My flower basket is fading. All the flowers seem to have finished blooming. What can I do?
A couple of suggestions for that one. Perhaps three. One: clip off all the dead blooms (called deadheading). Annuals live to reproduce. When they have enough seeds, they stop blooming so keeping them clipped keeps them in blossoms. Two: Use a liquid fertilizer called “bloom fertilizer” mixed according to manufacture’s directions. Different companies present different names, but look for something that promises to help blossoms. Three: Give the basket a haircut. Just take scissors and give it a trim. Not so drastic, but tidy it up. Especially petunias. Let it rest somewhere out of sight and soon it will reward you with renewed color. Never as large as at first, but still pretty.
No matter what I do, my basket always seems to be sun faded.
Oops. You forgot to ask the seller whether this type was for shade or sun. Move it into a dappled shade and see if it will recover. Water if needed. Begonias of any kind, tubers, fibrous, angle wing, etc. should be watered sparingly. Just when dry. Too soggy will water log and weaken the stems.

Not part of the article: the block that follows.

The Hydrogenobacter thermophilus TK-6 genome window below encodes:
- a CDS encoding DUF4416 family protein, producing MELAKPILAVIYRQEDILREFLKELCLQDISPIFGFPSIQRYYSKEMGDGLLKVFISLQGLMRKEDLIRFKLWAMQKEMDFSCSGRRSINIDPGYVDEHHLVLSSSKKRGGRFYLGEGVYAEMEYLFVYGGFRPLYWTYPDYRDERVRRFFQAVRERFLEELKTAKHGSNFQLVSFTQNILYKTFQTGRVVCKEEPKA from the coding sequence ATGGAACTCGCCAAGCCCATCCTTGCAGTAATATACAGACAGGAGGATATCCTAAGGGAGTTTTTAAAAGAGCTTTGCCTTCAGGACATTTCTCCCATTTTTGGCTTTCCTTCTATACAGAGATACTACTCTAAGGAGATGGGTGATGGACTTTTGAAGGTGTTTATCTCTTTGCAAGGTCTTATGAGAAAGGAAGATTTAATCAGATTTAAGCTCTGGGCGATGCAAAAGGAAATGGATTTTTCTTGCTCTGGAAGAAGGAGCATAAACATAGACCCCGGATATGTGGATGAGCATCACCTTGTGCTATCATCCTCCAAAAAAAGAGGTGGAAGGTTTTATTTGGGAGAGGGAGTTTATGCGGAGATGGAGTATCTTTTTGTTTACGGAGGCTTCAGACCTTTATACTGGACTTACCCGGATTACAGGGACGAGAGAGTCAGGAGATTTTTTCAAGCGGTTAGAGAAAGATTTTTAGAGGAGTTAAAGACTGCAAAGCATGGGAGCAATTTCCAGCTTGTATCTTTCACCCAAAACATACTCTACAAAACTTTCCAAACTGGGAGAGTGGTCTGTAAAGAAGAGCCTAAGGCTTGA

When do the Lilies bloom?
July is the season in the eastern part of the country for lilies of all sorts. Asiatic starts them off, followed by oriental with heavenly fragrances, then large trumpet. Plant the bulbs in the spring and then just forget about them (hide from rabbits). Day lilies that open and close in the same day are gorgeous and offer many, many varieties from the orange naturalized ones roadside to the miniature to the hefty, strong tetraploids. Deer and rabbits consider them tasty, but aside from aggravating us because they eat the blooms, grazing animals usually do not kill the plant. Day lilies require very little care and will even tolerate shade although they do not bloom as heavily. I like to plant them around a tree trunk as they suppress weeds and grass.
Sunflowers are beginning to show color. Rudbeckias, “black eyed Susie” have been smiling at us for a couple of weeks already. Echinanacea and Rudbeckia Goldstrum will take us right into mum season. Both these hardy perennials are easy, peasy to grow. Forgot to mention Shasta Daisies for strong white. Who doesn’t love a daisy?
Overwhelmed? Take it one section at a time. When you conquer the weeds, mulch heavily. Next year consider container gardening. You can move the patio pots around the yard when you need a spot of color and weeds are MUCH easier to handle.
Next post. Gardening made easy. Send in your questions.